The Yuan is surging, alongside S&P futures, while the Japanese Yen has erased its gains and US Treasury futures are slumping on a Bloomberg report that China’s Vice Commerce Minister, Wang Shouwen, will lead a delegation to the U.S. in late August, the Ministry of Commerce says on website, adding that the visit comes at the invitation of the US.
Additionally, China reiterates that it opposes unilateralism and trade protectionism, and won’t accept any unilateral trade restriction measures. It also “welcomes communications and dialogue on the basis of equality and integrity.”
The news is quickly being interpreted by the market as a possible thaw in the trade war tit-for-tat, and has sent H-shares sharply higher, while S&P futures jumped 10 points:
And as the dollar index slides…
… the USDJPY is popped back in the green…
… while 10Y yields spiked to 2.875% and the USDCNH tumbled by 200 pips, from 6.9420 to just over 6.920.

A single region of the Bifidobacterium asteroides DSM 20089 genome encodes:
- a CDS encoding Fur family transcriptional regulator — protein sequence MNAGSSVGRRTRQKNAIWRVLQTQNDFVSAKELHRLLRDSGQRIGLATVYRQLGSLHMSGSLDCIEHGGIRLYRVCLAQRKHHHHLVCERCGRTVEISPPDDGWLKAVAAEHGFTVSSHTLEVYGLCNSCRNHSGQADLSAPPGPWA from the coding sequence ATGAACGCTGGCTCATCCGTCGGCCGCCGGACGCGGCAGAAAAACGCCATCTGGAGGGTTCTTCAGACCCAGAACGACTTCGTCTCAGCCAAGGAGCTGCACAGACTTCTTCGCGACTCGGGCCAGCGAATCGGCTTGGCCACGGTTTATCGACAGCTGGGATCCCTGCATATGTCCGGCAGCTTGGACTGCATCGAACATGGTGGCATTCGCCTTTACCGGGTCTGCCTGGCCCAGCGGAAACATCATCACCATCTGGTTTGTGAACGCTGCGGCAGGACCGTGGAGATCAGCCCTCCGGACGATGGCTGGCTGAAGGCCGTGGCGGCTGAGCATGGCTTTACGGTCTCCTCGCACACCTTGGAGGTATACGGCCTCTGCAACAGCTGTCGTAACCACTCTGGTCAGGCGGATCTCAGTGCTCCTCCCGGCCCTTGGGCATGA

In the general risk-on wave oil, which tumbled earlier on the massive DOE inventory build, has also caught a bid.
The news may explain why the PBOC fixed the onshore far stronger than the offshore yuan suggested, because as some desks have suggested, the last thing China will want when it comes to the US is a plunging Yuan.
So is this the end of the trade war? Hardly: after all, a Chinese delegation visited the US not that long ago, and just before Trump announced even more tariffs. Furthermore, why would Trump seek to end the “trade war” when the US is clearly winning based on the US vs Chinese stock market, and the divergence in economic growth.
For the time being, however, the market mood is clearly risk on.
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Author: Tyler Durden